Crucify Obamacare

Throughout the campaign, the Romney camp has pulled their punches when it comes to going after Obamacare.  Sure, they’ve been talking about repealing and replacing it, but they’ve been timid when it comes to describing just how much of an impending disaster it is for our country, and how this election is the last remaining chance of stopping it. Romney needs to stop worrying about the superficial similarities between it and Romneycare, and explain once and for all what the law’s survival means to Americans. It’s already a winning issue for him, as most national polls show that Americans are still standing adamantly against it. He just needs to drive home the desperate need to kill it.

Romney needs to point out that essentially every promise made from the administration about Obamacare was a lie. The promised price-tag was a lie. The promise that it would bring down our national debt was a lie. The promise that our healthcare premiums would not go up was a lie. The promise that it would bring down the actual cost of healthcare was a lie. The promise that we’d get to keep our existing plans, if we chose to, was a lie.

He needs to point out the large jump in healthcare premiums as a result of Obamacare, the law’s unfunded liabilities, the healthcare rationing decided upon by government boards, and the startling percentage of doctors who have vowed to leave the field because of the burdens placed on their practices by Obamacare.

He needs to pound home the fact that Obama took billions out of Medicare to help pay for Obamacare. The polls surged for Romney when Paul Ryan took on this battle a month or so ago. They need to return to it, and also explain that Medicare Advantage is going away under Obama, which a lot of Americans don’t realize.

Paint a Picture of Obama’s Second Term

It’s not enough for Romney to point out how much of a disaster Barack Obama has been for our country. He needs to explain that this (October of 2012) is as good as it gets under Obama. There is no such thing as an Obama Recovery. It’s a fiction. It’s a fantasy. No matter how many times the president tries to push the square peg into the circle-shaped hole, it’s not going to fit.

Romney needs to point out that economic growth is not getting better. It’s only getting worse, and will continue to worsen. He needs to explain that the workforce is not growing. It’s shrinking, and will continue to shrink. He needs to explain that with an administration that is hindering domestic oil production, the average price of gas over this past year will be the cheapest Americans will see under Obama. Gas prices will only get higher due to our dependency on foreign oil and the continued devaluation of the U.S. dollar.

Lastly, without mincing words, he should boldly state that under Obama, there WILL be another recession. This will undoubtedly get people’s attention, and it’s a reasonable conclusion to draw. The economic numbers point in that direction. The runaway government spending points in that direction. The national debt points in that direction. The president’s inability to work with congress to solve dire problems points in that direction. Many people in the media will fly off the handle in reaction, but who cares? The national debate over the economy needs to get serious, and this will do that. It’s not fear-mongering. It’s a wake-up call.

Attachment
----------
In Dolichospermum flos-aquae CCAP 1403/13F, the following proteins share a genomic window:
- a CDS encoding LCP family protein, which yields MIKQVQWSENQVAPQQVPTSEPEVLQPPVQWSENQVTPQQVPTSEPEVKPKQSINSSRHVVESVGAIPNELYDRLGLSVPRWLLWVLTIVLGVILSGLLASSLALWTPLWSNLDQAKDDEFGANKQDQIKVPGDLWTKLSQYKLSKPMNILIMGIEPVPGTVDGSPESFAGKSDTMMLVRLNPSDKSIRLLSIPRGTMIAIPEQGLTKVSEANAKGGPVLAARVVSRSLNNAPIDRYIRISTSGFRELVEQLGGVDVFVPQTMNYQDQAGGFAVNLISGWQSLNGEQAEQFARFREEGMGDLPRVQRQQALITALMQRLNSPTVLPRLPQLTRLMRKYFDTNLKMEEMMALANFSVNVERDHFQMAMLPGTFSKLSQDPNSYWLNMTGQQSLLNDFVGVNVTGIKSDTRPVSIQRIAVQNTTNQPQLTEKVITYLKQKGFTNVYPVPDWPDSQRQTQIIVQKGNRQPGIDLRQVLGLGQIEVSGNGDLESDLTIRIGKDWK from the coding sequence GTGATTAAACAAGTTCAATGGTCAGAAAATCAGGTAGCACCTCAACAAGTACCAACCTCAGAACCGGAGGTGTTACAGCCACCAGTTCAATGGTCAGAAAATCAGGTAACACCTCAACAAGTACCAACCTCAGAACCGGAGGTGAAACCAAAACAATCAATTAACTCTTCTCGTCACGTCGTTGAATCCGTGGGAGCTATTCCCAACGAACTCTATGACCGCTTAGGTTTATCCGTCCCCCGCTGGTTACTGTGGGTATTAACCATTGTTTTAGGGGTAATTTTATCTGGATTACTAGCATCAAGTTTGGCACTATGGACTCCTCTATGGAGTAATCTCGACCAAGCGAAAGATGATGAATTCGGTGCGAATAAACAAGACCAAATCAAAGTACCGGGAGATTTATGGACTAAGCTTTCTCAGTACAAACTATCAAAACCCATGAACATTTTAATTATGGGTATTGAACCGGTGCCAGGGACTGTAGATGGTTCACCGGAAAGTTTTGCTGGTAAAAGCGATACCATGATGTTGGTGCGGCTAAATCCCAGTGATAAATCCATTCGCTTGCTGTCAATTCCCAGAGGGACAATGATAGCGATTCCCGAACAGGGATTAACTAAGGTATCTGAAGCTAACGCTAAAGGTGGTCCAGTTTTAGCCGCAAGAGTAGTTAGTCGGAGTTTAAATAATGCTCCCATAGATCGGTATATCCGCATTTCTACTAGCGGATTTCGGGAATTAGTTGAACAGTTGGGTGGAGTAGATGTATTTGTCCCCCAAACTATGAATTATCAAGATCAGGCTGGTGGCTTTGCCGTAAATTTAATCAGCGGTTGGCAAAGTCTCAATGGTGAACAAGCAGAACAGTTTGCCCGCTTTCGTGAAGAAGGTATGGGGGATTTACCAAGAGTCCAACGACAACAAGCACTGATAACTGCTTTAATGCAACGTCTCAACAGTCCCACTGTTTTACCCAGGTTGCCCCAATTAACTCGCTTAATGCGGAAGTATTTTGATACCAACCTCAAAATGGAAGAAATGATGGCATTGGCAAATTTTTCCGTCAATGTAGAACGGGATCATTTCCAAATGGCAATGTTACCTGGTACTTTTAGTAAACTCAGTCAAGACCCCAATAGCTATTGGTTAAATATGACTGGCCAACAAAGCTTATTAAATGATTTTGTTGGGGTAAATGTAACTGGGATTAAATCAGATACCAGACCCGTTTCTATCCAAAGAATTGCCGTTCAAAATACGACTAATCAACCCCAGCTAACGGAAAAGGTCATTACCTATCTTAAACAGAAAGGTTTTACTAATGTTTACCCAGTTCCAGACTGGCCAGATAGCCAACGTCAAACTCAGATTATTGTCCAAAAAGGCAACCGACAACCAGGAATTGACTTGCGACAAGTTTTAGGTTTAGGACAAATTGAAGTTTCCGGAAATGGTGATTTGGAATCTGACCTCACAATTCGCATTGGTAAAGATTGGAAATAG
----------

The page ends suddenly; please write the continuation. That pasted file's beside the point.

Explain What a Romney Presidency Will Means to Individuals

Despite a national media that’s out to get him, and a political opponent who has successfully created a negative caricature of him, it’s ultimately Mitt Romney who is responsible for making his case (as hard as that might be in this political climate) to sell his presidency to the American people. More specifically, he needs to sell his presidency to undecided voters who aren’t all that informed. Like it or not, they’ll be the ones deciding the outcome of this election.

Thus, Romney needs to do more than cite all of the economic numbers that point out Obama’s sweeping failures. He needs to go beyond promises of tax cuts and lifting regulations. That kind of talk goes over well with business owners and others who understand economics, but it’s lost on most voters. He needs to go beyond talking about China and the national debt because most people just don’t understand why that stuff is important or how it effects them.

Undecided voters don’t think big picture. They think about their own microcosms.

Romney needs to simplify his message to speak directly to middle and lower class families who aren’t politically sophisticated, but struggle in this chronically weak economy every day. These are the people who aren’t quite sure that either man can fix our problems. Romney must convince them that he can.

He should explain that his presidency won’t be about forcing Americans to navigate through obstacles. It will be about lifting the burdens that are weighing them down: Lowering gas prices through expanded drilling and a stronger dollar, lowering unemployment and raising job security through pro-growth policies that incentivize companies to hire and invest, lowering the cost of healthcare by replacing Obamacare with real reforms that actually save patients money, etc.

He needs to apply conservative principles to family budget issues that people can identify with, because right now, those people aren’t identifying with the big picture crisis our country is in.

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If Mitt Romney can begin to do many of these things during the first debate, and actually follow up with those themes along the campaign trail, there’s no reason why he can’t turn the momentum in his favor and win this race.